Module 1: NaWaTech Basics

Compiled by:
Leonellha Barreto Dillon (seecon international gmbh)

India, home to over 1.2 billion people, is continuously growing and expanding its economics and standards of living. The rapid urbanisation, population growth, the technological and industrial boom are posing an enormous challenge to the water and sanitation situation of the country.

 

The flush-and-forget approach of the conventional sanitation systems does not offer a sustainable option to solve the sanitation crisis. As a consequence, only 21% of all the wastewater is ever treated, causing the contamination of 75% of all surface water across India. Innovative and unconventional technology solutions are required to improve the above situation. The NaWaTech project is one step further in this direction

 

Entrepreneurs visiting the ABR and MBR system at the AMANORA site in Pune, April 2015. Source: BARRETO 2015

This Indo-European Project aims to explore, assess and enhance the potential of natural and compact water treatment systems in order to improve their performance and reliability in the urban Indian context. The NaWaTech concept is based on the use optimisation of the different urban water flows by treating each of these flows via a modular natural system, taking into account the different nature and degree of pollution. For more information about the NaWaTech approach, visit the section with more details here.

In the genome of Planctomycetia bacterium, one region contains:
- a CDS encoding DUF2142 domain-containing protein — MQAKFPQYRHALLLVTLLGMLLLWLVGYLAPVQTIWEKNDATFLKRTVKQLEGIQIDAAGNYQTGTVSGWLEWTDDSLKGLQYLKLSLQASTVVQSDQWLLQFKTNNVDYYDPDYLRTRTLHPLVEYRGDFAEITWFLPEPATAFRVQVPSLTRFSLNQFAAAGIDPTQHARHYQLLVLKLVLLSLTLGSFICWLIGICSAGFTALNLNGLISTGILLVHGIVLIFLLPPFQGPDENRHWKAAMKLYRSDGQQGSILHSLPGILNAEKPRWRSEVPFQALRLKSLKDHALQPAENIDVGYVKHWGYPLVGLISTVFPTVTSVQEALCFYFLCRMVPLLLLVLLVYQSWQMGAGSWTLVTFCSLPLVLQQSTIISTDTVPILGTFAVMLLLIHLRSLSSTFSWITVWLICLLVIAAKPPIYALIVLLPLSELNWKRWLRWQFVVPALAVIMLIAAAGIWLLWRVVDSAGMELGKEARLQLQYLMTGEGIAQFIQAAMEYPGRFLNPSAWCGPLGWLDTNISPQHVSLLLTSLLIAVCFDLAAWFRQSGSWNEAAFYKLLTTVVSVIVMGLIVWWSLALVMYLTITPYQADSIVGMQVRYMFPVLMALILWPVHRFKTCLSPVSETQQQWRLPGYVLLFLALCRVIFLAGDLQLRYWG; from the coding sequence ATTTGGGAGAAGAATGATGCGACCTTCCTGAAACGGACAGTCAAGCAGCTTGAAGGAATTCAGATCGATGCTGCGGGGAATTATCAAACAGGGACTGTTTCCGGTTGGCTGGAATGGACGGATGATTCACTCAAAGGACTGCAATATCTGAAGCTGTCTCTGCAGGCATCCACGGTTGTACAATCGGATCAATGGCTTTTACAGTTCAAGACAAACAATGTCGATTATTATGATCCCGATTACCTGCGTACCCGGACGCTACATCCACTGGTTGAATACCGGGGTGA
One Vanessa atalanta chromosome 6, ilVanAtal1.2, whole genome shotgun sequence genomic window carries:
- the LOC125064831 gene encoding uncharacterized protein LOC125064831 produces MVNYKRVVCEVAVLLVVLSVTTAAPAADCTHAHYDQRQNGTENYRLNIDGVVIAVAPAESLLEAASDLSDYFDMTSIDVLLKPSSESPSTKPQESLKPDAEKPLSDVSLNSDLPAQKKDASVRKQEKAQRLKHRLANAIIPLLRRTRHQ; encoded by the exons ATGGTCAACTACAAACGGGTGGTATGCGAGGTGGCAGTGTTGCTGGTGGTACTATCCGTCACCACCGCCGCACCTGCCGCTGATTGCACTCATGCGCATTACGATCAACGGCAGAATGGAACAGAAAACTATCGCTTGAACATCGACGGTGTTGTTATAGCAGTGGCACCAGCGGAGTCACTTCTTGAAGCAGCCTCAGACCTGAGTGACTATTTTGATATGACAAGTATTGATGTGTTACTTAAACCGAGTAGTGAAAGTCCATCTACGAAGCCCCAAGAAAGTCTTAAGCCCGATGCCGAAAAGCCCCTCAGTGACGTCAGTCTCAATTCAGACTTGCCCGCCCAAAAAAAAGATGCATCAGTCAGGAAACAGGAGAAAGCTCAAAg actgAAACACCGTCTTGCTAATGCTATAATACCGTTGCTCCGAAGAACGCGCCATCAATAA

The NaWaTech consortium described and assessed a total of 23 technologies, which are described in the section Appropriate Technologies. There, the design and construction principles, the operation and maintenance, cost considerations, experiences in the world and in India, as well as advantages and disadvantages of each technology can be found.

 

A total of 6 NaWaTech systems conformed by key technologies were selected by the partners, which were implemented in Nagpur and Pune, in the Indian State of Maharashtra.

 

Entrepreneurs visiting the Anaerobic Baffle Reactor at CoEP College in Pune, April 2015. Source: BARRETO 2015

A combination of anaerobic treatments with constructed wetlands was implemented in the Hostel of the College of Engineering, Pune, that hosts 2000 students. COEP is the largest site under the project treating 180 cubic meters of wastewater per day in 3 separate units. A different configuration can be seen at the Ordnance Factory in Nagpur, where a total of 100 cubic meters of wastewater is being treated with an up-flow attached growth anaerobic filter. As a polishing treatment, a combination of horizontal sub-surface constructed wetlands, French wetlands, sludge drying reed beds and short rotation plantations have been implemented. Another excellent example of different combinations of wetlands has been established at Dayanand Park, Nagpur.

 

Furthermore, an eco-filtration bank was implemented at Indradhanushya Environment and citizenship centre, Pune, meanwhile another implementation using similar principles as the wetlands is the vertical garden at the Maharashtra Jeevan Pradhikaran. In addition to natural systems, Sequence Batch Reactors (SBR) and Membrane Bioreactors (MBR) have been implemented in Amanora Park Town, Pune. The system is set-up in a 50 m sq. space and is completely automated. The SBR and MBR are installed in parallel and treat 40 cubic meters of wastewater per day.

 

Details of all project sites can be found in the section case studies.